However, a byproduct of internal combustion processes is the release of carbon dioxide and nitrogen oxides, greenhouse gases that have been linked to climate impacts.
For GE Research, exascale computers at DOE are becoming a useful tool for virtually testing new engine designs to achieve greater fuel efficiency and reduce CO2 emissions.
“Developing game-changing new aircraft engines requires game-changing technical capabilities. With supercomputing, GE Aerospace engineers are redefining the future of flight and solving problems that would have previously been impossible,” said Mohamed Ali, vice president and general manager of engineering for GE Aerospace.
GE Aerospace is partnering with French aerospace company Safran, through the joint venture CFM International, on a next-generation technology demonstration program called Revolutionary Innovation for Sustainable Engines, or RISE, which aims to reduce fuel consumption and CO2 emissions by 20% compared to today’s most efficient engine technologies.
The high-fidelity modeling and simulation capabilities provided by exascale computers enable researchers to better discern the underlying physics and scientific principles of jet engine design and performance.
Exascale allows researchers to assess design trade-offs, from the microscopic features of turbulence to the macroscopic effects of how these flow features evolve and affect system performance and noise.
Modeling, simulation, and analysis help researchers gain insights into the physics of parts and systems to more clearly understand how newly manufactured materials and components will perform under the intense, dynamic conditions of operation.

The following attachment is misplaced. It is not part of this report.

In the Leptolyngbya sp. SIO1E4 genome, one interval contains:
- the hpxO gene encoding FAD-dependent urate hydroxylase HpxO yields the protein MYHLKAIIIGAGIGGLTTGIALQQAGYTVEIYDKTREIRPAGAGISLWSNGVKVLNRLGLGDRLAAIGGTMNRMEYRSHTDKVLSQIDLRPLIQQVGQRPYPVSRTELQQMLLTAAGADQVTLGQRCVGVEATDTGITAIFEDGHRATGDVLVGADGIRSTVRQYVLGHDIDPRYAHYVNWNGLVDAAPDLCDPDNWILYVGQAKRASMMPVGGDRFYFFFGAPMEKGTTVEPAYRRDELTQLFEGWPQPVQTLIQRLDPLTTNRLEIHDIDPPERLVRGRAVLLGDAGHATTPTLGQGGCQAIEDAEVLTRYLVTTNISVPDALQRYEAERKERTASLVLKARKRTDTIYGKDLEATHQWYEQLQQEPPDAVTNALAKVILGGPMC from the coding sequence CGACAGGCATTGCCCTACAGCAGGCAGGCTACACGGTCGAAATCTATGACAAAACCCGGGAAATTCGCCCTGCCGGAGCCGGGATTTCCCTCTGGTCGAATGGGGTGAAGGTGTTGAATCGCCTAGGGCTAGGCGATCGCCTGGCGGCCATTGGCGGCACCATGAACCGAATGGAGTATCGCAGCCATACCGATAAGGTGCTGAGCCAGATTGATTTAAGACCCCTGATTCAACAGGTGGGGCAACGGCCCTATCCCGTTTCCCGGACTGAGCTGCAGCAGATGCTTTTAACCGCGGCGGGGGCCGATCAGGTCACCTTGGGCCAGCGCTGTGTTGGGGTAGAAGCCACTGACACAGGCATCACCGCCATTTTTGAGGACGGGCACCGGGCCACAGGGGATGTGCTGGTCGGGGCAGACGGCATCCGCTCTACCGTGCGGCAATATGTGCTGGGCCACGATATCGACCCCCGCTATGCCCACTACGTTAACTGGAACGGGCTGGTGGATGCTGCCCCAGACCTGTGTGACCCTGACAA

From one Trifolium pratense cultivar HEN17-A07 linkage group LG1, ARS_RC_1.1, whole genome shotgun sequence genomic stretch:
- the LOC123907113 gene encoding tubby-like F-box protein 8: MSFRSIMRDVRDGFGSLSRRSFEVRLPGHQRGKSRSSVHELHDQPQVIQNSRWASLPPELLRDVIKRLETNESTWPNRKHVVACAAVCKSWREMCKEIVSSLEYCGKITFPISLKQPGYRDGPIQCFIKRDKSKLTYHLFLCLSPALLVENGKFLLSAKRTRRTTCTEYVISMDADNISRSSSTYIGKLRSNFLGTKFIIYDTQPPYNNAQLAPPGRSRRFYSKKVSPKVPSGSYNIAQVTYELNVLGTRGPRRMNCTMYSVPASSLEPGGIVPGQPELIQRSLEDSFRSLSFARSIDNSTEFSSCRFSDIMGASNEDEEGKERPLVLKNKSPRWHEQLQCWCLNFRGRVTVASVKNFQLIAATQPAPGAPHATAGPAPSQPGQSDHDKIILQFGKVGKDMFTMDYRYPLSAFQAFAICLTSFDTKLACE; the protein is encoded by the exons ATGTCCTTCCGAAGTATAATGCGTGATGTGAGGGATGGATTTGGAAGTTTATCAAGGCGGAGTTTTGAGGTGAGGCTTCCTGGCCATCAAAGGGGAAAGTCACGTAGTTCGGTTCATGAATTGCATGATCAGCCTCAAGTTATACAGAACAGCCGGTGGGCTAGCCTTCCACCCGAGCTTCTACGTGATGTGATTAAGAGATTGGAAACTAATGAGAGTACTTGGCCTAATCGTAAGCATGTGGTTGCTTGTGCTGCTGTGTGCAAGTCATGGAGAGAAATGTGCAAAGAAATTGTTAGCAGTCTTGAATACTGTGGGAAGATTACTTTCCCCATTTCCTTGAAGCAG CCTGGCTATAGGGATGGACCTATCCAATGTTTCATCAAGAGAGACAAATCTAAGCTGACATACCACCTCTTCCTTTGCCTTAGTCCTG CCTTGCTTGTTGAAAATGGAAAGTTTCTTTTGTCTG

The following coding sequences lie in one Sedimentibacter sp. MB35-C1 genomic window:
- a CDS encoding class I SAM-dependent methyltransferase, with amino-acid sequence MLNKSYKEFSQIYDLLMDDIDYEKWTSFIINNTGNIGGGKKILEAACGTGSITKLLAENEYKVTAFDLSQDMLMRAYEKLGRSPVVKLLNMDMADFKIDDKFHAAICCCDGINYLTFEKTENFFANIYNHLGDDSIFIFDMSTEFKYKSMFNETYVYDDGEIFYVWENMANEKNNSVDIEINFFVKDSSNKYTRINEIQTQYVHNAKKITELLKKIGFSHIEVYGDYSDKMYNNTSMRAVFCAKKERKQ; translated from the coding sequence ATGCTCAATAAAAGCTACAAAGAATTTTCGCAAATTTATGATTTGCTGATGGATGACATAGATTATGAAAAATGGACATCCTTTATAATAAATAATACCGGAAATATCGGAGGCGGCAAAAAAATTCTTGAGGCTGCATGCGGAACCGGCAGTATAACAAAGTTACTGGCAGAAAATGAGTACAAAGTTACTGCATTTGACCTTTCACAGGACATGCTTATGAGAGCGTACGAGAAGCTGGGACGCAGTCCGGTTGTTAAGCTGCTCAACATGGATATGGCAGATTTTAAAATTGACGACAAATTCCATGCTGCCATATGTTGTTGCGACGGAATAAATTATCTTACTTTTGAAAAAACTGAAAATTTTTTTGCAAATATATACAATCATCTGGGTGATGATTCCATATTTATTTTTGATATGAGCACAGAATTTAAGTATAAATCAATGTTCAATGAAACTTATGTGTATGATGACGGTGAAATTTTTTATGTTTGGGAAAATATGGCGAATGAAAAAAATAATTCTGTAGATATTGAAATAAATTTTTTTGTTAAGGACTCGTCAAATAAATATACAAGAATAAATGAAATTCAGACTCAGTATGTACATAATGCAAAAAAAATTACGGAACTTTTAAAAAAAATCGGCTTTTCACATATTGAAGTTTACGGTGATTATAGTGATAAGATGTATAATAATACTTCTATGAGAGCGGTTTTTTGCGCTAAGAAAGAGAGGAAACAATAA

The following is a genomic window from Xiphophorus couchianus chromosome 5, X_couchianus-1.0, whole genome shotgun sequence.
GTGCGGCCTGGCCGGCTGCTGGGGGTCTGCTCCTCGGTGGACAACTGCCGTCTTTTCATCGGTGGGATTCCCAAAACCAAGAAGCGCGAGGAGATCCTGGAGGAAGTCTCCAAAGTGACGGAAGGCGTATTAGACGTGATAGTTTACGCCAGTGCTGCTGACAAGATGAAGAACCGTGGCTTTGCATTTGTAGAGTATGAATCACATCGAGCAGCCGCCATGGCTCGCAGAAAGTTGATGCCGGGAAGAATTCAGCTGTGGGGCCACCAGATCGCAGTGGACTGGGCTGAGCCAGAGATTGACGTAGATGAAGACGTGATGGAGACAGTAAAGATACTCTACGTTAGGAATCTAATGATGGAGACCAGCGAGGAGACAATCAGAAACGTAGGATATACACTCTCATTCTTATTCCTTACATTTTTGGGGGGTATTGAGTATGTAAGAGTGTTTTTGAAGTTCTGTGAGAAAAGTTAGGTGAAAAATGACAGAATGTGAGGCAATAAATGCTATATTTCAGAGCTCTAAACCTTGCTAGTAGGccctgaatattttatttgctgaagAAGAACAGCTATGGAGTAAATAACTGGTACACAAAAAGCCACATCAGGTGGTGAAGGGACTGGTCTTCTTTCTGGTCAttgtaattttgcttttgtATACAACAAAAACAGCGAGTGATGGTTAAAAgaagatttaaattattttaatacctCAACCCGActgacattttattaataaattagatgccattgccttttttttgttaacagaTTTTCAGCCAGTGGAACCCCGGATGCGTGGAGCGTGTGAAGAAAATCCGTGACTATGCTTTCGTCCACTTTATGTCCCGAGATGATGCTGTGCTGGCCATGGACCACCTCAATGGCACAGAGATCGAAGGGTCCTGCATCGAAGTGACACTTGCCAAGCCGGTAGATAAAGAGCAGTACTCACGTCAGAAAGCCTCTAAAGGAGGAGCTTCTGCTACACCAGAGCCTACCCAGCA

Recognizing the need for exascale-level computing to simulate important aspects of their design, GE Aerospace applied for and was awarded access to DOE’s Frontier supercomputer through the agency’s competitive peer-reviewed Advanced Scientific Computing Research Leadership Computing Challenge.
Frontier is an HPE Cray EX supercomputer located at the Oak Ridge Leadership Computing Facility at Oak Ridge National Laboratory in Tennessee and is the world’s fastest supercomputer and first exascale system.
Using GE’s custom code for modeling computational fluid dynamics, researchers were able to evaluate aerodynamic and acoustic aspects of the RISE program’s next-generation engine design, an innovative open fan architecture to improve operational efficiency within acceptable noise requirements.
These types of simulations are computationally intensive, requiring significant computing time to resolve the necessary length and timescales. With Frontier, researchers for the first time can simulate the movement of air and complex flow characteristics at full flight-scale conditions and reveal previously unresolvable details of operation.
“To compute such high-fidelity results would have been considered impossibly out of reach even a few years ago,” Rick Arthur, GE Research’s senior principal engineer for Advanced Computational Methods Research, said.